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Wednesday, 13 January 2016

The death of King Edward II, 1327



During the night of 21st/22nd September 1327 a horrible murder was committed in England that killed a king.

The victim was King Edward II, the less than worthy son of the “Hammer of the Scots”, Edward I. He was the opposite of his father in many ways. These included military prowess, hence the disastrous (from the English point of view) Battle of Bannockburn in 1314, at which Robert the Bruce defeated an English army and Edward abandoned the field of battle, followed by many of his troops.

Edward had no idea of how to rule and he allowed himself to be dominated by a series of “favourites”, including Piers Gaveston who was Edward’s gay lover.

Edward had a wife, namely Queen Isabella, and he managed to father a son, but Isabella came to prefer the company of a more manly lover, Roger de Mortimer.  She therefore had personal reasons for wanting to get rid of her husband, apart from the political one of being able to rule the country as regent for her son who was only aged 14 at the time.

Edward was duly forced to abdicate in January 1327. He was arrested and taken to Berkeley Castle in Gloucestershire where he was guarded by three other members of the plot, namely Sir Thomas Gurney, Sir John Maltravers and William Ogle.

It had been hoped by the conspirators that Edward would simply fade away and die from natural causes if he was locked away in a cold damp dungeon and fed as little as possible.  However, Edward must have had more of his father’s constitution that anyone had expected and he simply refused to die. A much more unpleasant fate awaited him instead.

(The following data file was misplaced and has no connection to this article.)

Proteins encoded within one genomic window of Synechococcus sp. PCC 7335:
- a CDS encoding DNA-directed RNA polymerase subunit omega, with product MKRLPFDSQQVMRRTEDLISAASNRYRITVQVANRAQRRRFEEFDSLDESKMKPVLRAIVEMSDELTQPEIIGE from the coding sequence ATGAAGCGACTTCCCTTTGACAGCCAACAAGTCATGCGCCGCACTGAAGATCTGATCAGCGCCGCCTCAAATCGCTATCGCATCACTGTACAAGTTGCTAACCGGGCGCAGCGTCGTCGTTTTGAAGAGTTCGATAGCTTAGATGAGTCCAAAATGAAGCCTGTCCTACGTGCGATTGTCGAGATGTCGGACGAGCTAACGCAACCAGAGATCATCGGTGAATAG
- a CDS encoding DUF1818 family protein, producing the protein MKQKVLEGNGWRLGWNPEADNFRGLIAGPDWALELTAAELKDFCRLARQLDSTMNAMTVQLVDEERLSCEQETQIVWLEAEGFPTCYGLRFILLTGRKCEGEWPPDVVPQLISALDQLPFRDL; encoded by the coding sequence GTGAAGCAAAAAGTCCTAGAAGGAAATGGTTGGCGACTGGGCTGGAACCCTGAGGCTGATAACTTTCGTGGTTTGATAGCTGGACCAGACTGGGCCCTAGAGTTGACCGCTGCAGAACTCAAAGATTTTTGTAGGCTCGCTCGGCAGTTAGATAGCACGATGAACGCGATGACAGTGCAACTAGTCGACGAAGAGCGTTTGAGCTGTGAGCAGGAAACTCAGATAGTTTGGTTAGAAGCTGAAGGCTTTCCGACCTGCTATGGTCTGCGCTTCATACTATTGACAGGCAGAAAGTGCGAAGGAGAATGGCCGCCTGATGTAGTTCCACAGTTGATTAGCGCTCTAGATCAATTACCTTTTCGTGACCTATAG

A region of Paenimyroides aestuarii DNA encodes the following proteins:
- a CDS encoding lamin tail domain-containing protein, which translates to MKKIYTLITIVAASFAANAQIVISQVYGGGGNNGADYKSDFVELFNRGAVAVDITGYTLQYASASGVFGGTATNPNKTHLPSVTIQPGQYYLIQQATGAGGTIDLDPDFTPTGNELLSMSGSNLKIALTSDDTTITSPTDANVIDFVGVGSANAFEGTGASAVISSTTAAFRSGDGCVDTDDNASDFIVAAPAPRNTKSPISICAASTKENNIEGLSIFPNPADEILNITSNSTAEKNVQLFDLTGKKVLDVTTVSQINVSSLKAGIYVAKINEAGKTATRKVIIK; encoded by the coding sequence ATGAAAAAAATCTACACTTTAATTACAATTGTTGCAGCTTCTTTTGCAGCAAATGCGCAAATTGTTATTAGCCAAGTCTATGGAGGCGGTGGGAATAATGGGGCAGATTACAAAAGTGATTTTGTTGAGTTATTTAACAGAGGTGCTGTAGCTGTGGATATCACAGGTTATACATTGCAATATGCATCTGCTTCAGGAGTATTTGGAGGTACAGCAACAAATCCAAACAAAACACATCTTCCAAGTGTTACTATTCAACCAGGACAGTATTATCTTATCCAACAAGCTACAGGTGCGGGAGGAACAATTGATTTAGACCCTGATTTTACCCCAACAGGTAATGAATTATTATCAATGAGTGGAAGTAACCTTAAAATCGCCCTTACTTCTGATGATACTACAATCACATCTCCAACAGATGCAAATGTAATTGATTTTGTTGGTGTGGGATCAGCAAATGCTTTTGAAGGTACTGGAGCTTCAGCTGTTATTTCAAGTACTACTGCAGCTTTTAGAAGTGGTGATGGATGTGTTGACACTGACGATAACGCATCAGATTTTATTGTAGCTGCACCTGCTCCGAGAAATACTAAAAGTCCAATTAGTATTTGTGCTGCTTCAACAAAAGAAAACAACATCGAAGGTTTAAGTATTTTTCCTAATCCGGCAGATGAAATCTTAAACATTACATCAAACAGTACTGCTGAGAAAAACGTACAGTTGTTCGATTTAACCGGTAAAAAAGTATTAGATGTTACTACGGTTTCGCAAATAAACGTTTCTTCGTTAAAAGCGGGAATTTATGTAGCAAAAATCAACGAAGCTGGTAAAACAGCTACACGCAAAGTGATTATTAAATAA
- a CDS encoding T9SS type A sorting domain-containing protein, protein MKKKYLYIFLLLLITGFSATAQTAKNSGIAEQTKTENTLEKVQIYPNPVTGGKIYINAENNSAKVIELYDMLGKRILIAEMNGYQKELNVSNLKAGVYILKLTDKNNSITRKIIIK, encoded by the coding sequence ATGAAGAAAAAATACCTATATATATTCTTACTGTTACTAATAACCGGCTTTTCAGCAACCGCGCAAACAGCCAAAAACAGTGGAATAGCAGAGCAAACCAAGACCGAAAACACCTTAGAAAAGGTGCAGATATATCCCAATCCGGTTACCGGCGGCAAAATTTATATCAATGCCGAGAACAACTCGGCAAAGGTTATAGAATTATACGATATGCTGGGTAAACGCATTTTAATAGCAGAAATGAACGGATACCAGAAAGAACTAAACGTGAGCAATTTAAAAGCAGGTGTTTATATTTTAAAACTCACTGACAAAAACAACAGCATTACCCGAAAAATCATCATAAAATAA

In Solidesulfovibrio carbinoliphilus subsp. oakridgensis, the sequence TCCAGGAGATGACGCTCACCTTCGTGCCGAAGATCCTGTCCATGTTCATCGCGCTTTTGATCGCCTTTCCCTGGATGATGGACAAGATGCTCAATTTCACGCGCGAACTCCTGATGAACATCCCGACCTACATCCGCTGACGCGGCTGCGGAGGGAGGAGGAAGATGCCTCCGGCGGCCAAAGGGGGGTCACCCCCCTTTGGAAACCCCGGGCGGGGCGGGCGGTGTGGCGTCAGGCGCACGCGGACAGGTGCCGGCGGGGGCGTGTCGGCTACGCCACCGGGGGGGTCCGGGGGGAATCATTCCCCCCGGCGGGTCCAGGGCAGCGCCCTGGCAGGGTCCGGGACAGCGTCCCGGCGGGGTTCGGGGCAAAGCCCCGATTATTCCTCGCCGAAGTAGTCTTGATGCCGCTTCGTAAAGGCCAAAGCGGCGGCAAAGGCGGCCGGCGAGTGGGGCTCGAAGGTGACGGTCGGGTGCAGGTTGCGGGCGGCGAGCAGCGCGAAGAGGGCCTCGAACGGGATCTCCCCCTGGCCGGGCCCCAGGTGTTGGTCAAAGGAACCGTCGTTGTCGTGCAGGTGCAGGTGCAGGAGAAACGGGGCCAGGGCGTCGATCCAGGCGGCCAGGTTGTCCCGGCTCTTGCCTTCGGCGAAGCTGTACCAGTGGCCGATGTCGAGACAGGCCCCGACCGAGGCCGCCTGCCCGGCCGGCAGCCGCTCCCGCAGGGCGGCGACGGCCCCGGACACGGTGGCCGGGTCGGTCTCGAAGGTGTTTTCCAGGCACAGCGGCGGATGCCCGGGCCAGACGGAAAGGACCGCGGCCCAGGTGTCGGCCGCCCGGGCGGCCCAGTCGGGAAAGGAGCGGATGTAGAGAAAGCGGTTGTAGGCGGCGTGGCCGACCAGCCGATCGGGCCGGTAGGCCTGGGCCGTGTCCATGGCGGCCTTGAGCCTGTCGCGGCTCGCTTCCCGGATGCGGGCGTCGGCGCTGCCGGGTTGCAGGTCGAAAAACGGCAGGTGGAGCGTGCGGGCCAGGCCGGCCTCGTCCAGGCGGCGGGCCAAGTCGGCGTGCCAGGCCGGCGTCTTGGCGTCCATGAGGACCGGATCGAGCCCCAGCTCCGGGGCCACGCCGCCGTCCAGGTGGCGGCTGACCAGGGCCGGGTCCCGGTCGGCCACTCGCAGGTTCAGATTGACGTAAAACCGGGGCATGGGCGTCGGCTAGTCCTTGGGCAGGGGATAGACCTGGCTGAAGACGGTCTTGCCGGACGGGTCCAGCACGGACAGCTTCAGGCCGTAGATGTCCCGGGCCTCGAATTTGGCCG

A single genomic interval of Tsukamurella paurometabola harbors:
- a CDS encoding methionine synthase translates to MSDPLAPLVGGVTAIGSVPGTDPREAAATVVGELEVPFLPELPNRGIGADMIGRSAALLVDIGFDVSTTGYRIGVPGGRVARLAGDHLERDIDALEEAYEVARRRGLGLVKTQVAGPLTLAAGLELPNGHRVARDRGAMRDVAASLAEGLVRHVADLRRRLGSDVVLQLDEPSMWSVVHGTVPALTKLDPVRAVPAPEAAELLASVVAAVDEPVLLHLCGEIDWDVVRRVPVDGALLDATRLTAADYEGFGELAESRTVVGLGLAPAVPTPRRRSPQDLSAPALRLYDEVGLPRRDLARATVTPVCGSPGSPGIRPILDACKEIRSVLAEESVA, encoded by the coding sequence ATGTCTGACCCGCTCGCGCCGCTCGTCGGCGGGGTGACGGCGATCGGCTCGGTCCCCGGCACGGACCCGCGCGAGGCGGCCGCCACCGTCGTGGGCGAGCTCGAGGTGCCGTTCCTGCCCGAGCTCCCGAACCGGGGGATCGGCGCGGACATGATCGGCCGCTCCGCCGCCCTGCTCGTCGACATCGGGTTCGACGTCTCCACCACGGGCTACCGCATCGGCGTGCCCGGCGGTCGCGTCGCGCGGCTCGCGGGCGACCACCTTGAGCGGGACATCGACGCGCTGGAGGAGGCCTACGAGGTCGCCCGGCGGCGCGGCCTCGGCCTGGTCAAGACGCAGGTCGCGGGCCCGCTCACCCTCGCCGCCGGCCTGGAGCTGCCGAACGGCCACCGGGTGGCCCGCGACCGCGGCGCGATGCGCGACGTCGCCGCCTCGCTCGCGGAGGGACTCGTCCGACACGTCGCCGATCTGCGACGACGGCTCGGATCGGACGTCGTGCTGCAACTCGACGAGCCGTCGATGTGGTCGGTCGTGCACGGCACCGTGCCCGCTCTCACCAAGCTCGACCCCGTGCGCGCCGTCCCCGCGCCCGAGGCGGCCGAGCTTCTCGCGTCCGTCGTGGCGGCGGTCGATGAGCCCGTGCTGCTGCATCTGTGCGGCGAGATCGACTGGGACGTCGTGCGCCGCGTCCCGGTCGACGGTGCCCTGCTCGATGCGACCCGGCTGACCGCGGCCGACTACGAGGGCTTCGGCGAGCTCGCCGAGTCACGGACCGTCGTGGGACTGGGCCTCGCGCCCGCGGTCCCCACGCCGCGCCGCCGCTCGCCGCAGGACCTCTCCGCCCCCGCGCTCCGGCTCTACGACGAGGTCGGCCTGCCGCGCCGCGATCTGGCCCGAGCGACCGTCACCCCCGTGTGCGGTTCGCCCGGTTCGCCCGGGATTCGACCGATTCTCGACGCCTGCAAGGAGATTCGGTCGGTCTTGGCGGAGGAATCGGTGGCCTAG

While Edward was asleep the three henchmen entered his cell, pinned him down with a table, and thrust a red-hot poker up his anus. He died in agony, but his killers would have thought it to be an appropriate end for a notorious homosexual who, in their eyes, had dishonoured the office of King of England. Also, by causing injuries that were internal as well as fatal, it would still be possible to pretend that Edward had died from a sudden illness.

Queen Isabella got her way in that she was now the virtual ruler of the country, with Mortimer alongside her, but this state of affairs did not last for long. When her son reached his majority just over three years later he took his own revenge on his mother and her lover. Queen Isabella was exiled and Mortimer was executed for treason by a method nearly as brutal as that meted out to Edward II. This was the traditional punishment of being of being hanged, drawn and quartered.

Edward II was regarded as a martyr by some, including the monks of Gloucester. They established a pilgrimage centre at his tomb, and the offerings left by visitors were eventually enough to allow them to rebuild the cathedral at Gloucester, which can be seen today as of the finest examples of Perpendicular style architecture in England.


© John Welford